Third, I totally agree that cities compete over quality of life. It's odd that this might be a point of contention. But I don't think there's any evidence that environmental stuff builds a strong economy. Even Florida isn't making that claim. Those "creative" (wait, is that a joke about modern accounting?) people are going to go somewhere -- that's totally zero sum. It's not like roads or the Internet or education or whatever -- the environment isn't capital. It's a good. People with money value goods. They might value stadiums, but no one with two brain cells to rub together would actually maintain that stadiums actually produce value. (They might be value, but that's a different matter.)

SmoothB said...

yes, I know many politicians say stadiums create economic growth. Note my qualifier.

Thundercheese said...

*cough* None of this matters. The Rapture is coming. Soon. Look busy.

M.D. Fatwa said...

Hey, enough hating on the Richard Florida stuff! If you want to computer and accounting geeks in this world, you need the gays, hippies and rock loser homeopaths to attract them. Who's going to do their hair? Some dude from the UAW Local 4401? I don't think so. Who's going to sell them their beet greens at the farmer's market? Well, farmers, obviously. But if it's a gay farmer, you get those cool golden and "peppermint" beets like you get in California. Us high-value knowledge workers care about that kinda stuff.

SmoothB said...

If there's a differential between cities, maybe one city will fall behind; but if peppermint haircuts or whatever else is hip with you granola-lovers this week ceased to exist, geeks would continue to be geeks.

M.D. Fatwa said...

Not so. Net utility would decrease. Also, as I explained in my discussion of banning exploding laptops from airplanes, a lack of peppermint haircuts, etc. would make me grumpy. And when I'm grumpy, rather than do work, I sit and complain about it on blog postings. Hence, the GDP falls.

SmoothB said...

Sure, maybe having your peppermint beets makes you happy and so a lack of competition decreases total utility. (Or maybe not -- what if I hate the fact that you have them? Nobody likes beets. You should grow something everybody does like. You should grow candy.) But it doesn't change productivity -- hence my distinction between capital and consumption goods.

As for happiness creating productivity, well, there's an income effect too. By making you unhappy we're encouraging you to want to work harder so as to get more money so you can get more of that nancy-boy hair gel you like so much.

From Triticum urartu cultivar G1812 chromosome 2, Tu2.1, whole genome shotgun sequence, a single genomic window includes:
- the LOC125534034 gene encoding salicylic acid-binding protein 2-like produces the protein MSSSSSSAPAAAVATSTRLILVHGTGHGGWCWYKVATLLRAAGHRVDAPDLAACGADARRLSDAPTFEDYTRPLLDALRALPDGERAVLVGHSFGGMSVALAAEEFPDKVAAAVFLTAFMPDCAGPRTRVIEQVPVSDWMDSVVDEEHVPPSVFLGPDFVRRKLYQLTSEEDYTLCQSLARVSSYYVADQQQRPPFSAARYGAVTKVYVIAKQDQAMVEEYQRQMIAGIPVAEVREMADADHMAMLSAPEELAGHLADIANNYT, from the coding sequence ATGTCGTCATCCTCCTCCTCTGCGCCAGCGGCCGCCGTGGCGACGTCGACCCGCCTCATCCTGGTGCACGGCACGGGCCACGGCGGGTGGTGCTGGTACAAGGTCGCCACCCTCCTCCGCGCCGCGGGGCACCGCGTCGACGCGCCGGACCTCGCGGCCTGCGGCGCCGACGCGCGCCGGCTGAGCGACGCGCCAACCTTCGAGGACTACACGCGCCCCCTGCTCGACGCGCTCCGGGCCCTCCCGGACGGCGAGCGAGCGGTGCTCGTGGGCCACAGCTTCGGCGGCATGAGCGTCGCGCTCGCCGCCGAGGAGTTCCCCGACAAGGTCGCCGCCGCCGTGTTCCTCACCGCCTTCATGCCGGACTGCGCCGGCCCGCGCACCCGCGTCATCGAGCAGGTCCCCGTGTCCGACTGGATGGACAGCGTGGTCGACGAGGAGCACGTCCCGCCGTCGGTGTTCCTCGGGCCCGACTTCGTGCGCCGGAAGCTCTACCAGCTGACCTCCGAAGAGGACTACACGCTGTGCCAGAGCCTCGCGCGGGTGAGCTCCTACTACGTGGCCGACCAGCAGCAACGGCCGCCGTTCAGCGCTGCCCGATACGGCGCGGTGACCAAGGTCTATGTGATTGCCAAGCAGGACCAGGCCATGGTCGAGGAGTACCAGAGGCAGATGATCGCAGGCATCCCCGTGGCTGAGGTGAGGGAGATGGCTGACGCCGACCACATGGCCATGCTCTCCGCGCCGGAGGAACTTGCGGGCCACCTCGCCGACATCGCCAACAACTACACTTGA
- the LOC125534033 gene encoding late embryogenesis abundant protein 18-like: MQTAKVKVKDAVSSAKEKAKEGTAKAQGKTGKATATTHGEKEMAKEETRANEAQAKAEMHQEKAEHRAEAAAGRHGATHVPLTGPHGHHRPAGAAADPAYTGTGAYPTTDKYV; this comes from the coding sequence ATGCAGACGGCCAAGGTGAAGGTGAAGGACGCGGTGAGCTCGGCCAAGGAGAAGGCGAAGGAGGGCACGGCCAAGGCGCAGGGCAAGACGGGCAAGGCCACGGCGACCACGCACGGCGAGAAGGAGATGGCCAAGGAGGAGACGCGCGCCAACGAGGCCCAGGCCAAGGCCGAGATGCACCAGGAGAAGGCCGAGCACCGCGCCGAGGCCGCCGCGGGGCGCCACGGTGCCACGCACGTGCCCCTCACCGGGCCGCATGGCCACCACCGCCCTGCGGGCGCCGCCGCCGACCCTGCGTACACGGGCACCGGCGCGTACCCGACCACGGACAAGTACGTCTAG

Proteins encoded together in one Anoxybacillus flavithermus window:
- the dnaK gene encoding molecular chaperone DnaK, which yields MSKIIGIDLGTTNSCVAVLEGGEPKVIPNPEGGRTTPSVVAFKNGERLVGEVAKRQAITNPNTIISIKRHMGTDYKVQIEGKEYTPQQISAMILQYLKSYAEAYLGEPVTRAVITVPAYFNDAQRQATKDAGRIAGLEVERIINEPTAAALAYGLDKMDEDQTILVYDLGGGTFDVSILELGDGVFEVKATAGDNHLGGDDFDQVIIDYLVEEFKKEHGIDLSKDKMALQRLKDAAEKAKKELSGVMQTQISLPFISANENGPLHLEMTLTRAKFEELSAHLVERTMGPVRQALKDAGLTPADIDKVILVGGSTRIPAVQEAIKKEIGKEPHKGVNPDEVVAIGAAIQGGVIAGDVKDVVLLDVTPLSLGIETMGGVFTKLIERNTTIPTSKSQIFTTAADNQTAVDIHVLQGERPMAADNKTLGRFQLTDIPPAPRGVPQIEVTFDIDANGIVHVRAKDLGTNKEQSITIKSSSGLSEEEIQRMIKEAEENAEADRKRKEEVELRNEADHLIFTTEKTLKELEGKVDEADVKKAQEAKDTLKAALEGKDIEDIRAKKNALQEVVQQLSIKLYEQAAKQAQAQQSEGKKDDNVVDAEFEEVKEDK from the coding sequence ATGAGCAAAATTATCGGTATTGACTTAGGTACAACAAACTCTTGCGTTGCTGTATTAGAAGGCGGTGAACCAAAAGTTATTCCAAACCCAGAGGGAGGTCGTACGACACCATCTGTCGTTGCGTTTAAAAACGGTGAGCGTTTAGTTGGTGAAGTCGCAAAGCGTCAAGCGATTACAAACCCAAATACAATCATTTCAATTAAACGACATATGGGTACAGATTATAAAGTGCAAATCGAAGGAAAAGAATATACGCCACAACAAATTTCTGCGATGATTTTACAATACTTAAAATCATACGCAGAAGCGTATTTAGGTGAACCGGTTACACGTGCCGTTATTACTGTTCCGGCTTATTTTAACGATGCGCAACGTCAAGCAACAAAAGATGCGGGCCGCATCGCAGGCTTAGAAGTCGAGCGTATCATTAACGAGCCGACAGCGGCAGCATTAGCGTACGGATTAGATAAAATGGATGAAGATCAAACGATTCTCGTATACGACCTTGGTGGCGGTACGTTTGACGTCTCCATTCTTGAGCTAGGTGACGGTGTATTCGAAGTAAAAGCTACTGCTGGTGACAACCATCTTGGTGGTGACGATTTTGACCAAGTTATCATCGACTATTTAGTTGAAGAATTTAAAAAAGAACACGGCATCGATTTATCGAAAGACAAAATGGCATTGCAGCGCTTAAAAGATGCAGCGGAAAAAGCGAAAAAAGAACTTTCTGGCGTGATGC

SmoothB said...

PS Anyone who gets both pop-culture quotes in the last comment ... well, needs to watch less television.

M.D. Fatwa said...

Yeah, yeah. Lawyer=vampire=hair gel nancy-boy. I get it already.

Nonetheless, you could (conceivably) have an increase in productivity if (and this is where it becomes a stretch), by having a plethora of peppermint beet farmers markets and gay hairstylists, you attract a critical mass of people in the same field, and that critical mass led to a positive network effect. You see that positive network effect in Silicon Valley, the Biotech Triangle in North Carolina, and even in Detroit (though automanufacturing is no longer considered a hip industry). Cities and countries around the world are trying to create these high-tech "clusters" as a way of boosting a particular industry (think Shenzhen in China and the Hsinchu Science Park in Taiwan). In reality, of course, "naturally occuring" clusters result from things like local universities (Silicon Valley and the Biotech Triangle) or some geographical feature (Detroit, with access to steel factories, shipping and railroad). But, if you were a mayor today and you wanted to create a high-tech cluster near your own town, you might do it with crunchy granola type attractions. And, if only you were doing it, you could create a cluster and thereby increase productivity. But, of course, the reality is that everyone is doing it, so the question is where this cluster is going to be, not whether it is going to be.